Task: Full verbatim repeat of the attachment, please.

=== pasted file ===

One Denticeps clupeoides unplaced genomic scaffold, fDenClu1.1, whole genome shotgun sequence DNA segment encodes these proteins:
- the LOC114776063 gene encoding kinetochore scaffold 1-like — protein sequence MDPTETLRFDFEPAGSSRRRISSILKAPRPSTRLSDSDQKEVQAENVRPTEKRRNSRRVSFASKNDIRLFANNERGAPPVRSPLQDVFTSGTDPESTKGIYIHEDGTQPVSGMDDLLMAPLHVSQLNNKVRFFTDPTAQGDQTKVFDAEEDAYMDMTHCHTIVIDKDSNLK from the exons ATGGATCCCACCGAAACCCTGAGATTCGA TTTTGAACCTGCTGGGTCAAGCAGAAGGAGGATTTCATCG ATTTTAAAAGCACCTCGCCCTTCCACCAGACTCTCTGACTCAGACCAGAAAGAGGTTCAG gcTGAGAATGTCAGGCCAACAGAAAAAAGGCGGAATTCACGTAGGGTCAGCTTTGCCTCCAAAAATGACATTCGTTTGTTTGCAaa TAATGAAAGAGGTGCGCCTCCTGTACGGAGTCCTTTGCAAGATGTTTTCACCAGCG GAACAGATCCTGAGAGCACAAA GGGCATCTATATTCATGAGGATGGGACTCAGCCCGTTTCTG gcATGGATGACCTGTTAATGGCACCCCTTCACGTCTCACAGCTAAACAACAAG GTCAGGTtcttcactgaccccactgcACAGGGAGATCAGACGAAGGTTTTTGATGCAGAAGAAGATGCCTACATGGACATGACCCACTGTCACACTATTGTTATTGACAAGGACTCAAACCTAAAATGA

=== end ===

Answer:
One Denticeps clupeoides unplaced genomic scaffold, fDenClu1.1, whole genome shotgun sequence DNA segment encodes these proteins:
- the LOC114776063 gene encoding kinetochore scaffold 1-like — protein sequence MDPTETLRFDFEPAGSSRRRISSILKAPRPSTRLSDSDQKEVQAENVRPTEKRRNSRRVSFASKNDIRLFANNERGAPPVRSPLQDVFTSGTDPESTKGIYIHEDGTQPVSGMDDLLMAPLHVSQLNNKVRFFTDPTAQGDQTKVFDAEEDAYMDMTHCHTIVIDKDSNLK from the exons ATGGATCCCACCGAAACCCTGAGATTCGA TTTTGAACCTGCTGGGTCAAGCAGAAGGAGGATTTCATCG ATTTTAAAAGCACCTCGCCCTTCCACCAGACTCTCTGACTCAGACCAGAAAGAGGTTCAG gcTGAGAATGTCAGGCCAACAGAAAAAAGGCGGAATTCACGTAGGGTCAGCTTTGCCTCCAAAAATGACATTCGTTTGTTTGCAaa TAATGAAAGAGGTGCGCCTCCTGTACGGAGTCCTTTGCAAGATGTTTTCACCAGCG GAACAGATCCTGAGAGCACAAA GGGCATCTATATTCATGAGGATGGGACTCAGCCCGTTTCTG gcATGGATGACCTGTTAATGGCACCCCTTCACGTCTCACAGCTAAACAACAAG GTCAGGTtcttcactgaccccactgcACAGGGAGATCAGACGAAGGTTTTTGATGCAGAAGAAGATGCCTACATGGACATGACCCACTGTCACACTATTGTTATTGACAAGGACTCAAACCTAAAATGA